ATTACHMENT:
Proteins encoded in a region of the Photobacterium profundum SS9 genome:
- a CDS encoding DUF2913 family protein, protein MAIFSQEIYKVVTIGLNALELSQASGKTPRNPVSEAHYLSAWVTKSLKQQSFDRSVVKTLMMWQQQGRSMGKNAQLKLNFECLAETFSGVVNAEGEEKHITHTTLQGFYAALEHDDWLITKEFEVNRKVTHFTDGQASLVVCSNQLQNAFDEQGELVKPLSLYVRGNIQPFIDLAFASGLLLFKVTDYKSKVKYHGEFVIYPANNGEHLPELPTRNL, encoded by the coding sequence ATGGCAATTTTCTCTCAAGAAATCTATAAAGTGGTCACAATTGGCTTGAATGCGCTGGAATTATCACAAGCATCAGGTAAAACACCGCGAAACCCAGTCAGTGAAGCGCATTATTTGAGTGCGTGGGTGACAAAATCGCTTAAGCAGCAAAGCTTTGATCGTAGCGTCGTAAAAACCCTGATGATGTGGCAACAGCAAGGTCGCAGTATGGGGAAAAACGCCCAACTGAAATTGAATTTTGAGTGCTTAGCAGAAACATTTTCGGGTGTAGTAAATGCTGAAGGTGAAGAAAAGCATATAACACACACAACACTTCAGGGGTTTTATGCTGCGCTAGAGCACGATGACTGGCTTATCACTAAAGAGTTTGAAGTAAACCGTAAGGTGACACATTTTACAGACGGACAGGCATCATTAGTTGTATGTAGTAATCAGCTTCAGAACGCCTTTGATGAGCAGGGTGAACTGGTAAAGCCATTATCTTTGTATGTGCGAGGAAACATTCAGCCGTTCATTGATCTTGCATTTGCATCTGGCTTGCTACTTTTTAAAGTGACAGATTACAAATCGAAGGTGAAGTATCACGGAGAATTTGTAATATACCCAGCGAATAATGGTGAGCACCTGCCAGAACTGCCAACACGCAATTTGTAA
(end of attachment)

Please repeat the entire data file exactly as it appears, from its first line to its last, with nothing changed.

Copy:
Proteins encoded in a region of the Photobacterium profundum SS9 genome:
- a CDS encoding DUF2913 family protein, protein MAIFSQEIYKVVTIGLNALELSQASGKTPRNPVSEAHYLSAWVTKSLKQQSFDRSVVKTLMMWQQQGRSMGKNAQLKLNFECLAETFSGVVNAEGEEKHITHTTLQGFYAALEHDDWLITKEFEVNRKVTHFTDGQASLVVCSNQLQNAFDEQGELVKPLSLYVRGNIQPFIDLAFASGLLLFKVTDYKSKVKYHGEFVIYPANNGEHLPELPTRNL, encoded by the coding sequence ATGGCAATTTTCTCTCAAGAAATCTATAAAGTGGTCACAATTGGCTTGAATGCGCTGGAATTATCACAAGCATCAGGTAAAACACCGCGAAACCCAGTCAGTGAAGCGCATTATTTGAGTGCGTGGGTGACAAAATCGCTTAAGCAGCAAAGCTTTGATCGTAGCGTCGTAAAAACCCTGATGATGTGGCAACAGCAAGGTCGCAGTATGGGGAAAAACGCCCAACTGAAATTGAATTTTGAGTGCTTAGCAGAAACATTTTCGGGTGTAGTAAATGCTGAAGGTGAAGAAAAGCATATAACACACACAACACTTCAGGGGTTTTATGCTGCGCTAGAGCACGATGACTGGCTTATCACTAAAGAGTTTGAAGTAAACCGTAAGGTGACACATTTTACAGACGGACAGGCATCATTAGTTGTATGTAGTAATCAGCTTCAGAACGCCTTTGATGAGCAGGGTGAACTGGTAAAGCCATTATCTTTGTATGTGCGAGGAAACATTCAGCCGTTCATTGATCTTGCATTTGCATCTGGCTTGCTACTTTTTAAAGTGACAGATTACAAATCGAAGGTGAAGTATCACGGAGAATTTGTAATATACCCAGCGAATAATGGTGAGCACCTGCCAGAACTGCCAACACGCAATTTGTAA